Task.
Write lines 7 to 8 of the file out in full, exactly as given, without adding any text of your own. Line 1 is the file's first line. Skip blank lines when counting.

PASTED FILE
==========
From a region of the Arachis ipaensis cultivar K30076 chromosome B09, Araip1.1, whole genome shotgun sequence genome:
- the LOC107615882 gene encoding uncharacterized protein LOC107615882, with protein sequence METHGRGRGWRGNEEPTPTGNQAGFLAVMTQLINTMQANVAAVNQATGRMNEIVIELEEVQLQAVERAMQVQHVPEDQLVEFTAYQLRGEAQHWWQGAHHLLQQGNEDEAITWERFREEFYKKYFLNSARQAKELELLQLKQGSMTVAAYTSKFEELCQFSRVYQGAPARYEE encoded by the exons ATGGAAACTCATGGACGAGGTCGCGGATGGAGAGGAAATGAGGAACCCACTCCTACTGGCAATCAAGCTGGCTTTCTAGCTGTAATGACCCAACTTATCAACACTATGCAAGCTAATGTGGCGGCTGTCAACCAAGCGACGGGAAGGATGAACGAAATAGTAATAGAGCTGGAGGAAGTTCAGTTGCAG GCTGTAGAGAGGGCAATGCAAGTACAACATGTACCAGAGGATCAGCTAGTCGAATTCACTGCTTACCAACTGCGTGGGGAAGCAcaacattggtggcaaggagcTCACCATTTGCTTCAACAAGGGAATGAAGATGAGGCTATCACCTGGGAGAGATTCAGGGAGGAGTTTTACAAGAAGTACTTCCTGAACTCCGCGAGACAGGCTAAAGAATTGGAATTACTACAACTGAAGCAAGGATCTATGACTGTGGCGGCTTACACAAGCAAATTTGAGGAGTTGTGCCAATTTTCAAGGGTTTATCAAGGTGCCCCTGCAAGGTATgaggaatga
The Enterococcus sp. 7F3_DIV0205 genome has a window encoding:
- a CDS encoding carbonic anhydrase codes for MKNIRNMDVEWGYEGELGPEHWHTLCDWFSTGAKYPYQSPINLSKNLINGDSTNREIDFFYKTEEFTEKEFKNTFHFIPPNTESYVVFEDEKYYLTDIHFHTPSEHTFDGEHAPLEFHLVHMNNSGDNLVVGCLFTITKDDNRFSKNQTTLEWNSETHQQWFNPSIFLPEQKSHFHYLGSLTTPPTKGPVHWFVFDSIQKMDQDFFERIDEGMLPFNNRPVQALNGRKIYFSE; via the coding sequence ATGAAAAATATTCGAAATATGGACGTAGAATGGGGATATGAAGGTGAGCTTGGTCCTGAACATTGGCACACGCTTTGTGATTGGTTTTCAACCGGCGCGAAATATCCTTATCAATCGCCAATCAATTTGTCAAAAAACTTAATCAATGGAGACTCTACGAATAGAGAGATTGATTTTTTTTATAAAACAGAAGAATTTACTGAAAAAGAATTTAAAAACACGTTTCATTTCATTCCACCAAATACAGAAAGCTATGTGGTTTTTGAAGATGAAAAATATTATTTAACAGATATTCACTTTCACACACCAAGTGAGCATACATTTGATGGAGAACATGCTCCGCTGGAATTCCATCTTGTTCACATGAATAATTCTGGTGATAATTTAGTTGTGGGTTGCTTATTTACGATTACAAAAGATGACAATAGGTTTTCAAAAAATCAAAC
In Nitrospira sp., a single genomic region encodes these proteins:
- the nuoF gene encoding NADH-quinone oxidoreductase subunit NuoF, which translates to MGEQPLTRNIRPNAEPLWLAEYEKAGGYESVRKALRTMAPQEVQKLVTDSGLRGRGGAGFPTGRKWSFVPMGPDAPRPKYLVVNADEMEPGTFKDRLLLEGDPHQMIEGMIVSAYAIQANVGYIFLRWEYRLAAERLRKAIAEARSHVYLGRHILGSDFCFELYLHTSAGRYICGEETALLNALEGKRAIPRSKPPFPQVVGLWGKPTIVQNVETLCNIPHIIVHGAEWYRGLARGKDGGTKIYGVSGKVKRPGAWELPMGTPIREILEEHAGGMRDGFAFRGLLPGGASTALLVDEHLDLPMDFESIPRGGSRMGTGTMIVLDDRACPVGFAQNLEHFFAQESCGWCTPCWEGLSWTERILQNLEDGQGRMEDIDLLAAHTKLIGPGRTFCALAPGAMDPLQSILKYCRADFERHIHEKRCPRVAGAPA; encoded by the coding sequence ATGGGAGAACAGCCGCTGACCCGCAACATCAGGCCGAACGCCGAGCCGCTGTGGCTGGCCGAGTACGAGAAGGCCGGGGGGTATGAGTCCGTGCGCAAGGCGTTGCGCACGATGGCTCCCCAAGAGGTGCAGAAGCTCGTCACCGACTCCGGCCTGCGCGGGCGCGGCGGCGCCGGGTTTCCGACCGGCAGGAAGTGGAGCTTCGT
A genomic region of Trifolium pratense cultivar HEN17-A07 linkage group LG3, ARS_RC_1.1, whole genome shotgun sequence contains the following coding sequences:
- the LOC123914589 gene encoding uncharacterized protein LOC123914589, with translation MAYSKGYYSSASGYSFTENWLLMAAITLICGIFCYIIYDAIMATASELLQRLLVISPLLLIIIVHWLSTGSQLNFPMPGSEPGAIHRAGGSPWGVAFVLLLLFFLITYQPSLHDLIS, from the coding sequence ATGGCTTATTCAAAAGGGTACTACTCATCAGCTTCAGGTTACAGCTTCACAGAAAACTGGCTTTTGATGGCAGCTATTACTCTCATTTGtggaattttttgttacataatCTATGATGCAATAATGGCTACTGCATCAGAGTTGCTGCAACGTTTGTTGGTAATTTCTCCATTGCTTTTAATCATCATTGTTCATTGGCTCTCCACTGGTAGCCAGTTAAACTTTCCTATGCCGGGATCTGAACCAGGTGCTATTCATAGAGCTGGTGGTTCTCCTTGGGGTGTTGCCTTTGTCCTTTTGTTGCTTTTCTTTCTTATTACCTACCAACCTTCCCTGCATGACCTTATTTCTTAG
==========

A genomic region of Trifolium pratense cultivar HEN17-A07 linkage group LG3, ARS_RC_1.1, whole genome shotgun sequence contains the following coding sequences:
- the LOC123914589 gene encoding uncharacterized protein LOC123914589, with translation MAYSKGYYSSASGYSFTENWLLMAAITLICGIFCYIIYDAIMATASELLQRLLVISPLLLIIIVHWLSTGSQLNFPMPGSEPGAIHRAGGSPWGVAFVLLLLFFLITYQPSLHDLIS, from the coding sequence ATGGCTTATTCAAAAGGGTACTACTCATCAGCTTCAGGTTACAGCTTCACAGAAAACTGGCTTTTGATGGCAGCTATTACTCTCATTTGtggaattttttgttacataatCTATGATGCAATAATGGCTACTGCATCAGAGTTGCTGCAACGTTTGTTGGTAATTTCTCCATTGCTTTTAATCATCATTGTTCATTGGCTCTCCACTGGTAGCCAGTTAAACTTTCCTATGCCGGGATCTGAACCAGGTGCTATTCATAGAGCTGGTGGTTCTCCTTGGGGTGTTGCCTTTGTCCTTTTGTTGCTTTTCTTTCTTATTACCTACCAACCTTCCCTGCATGACCTTATTTCTTAG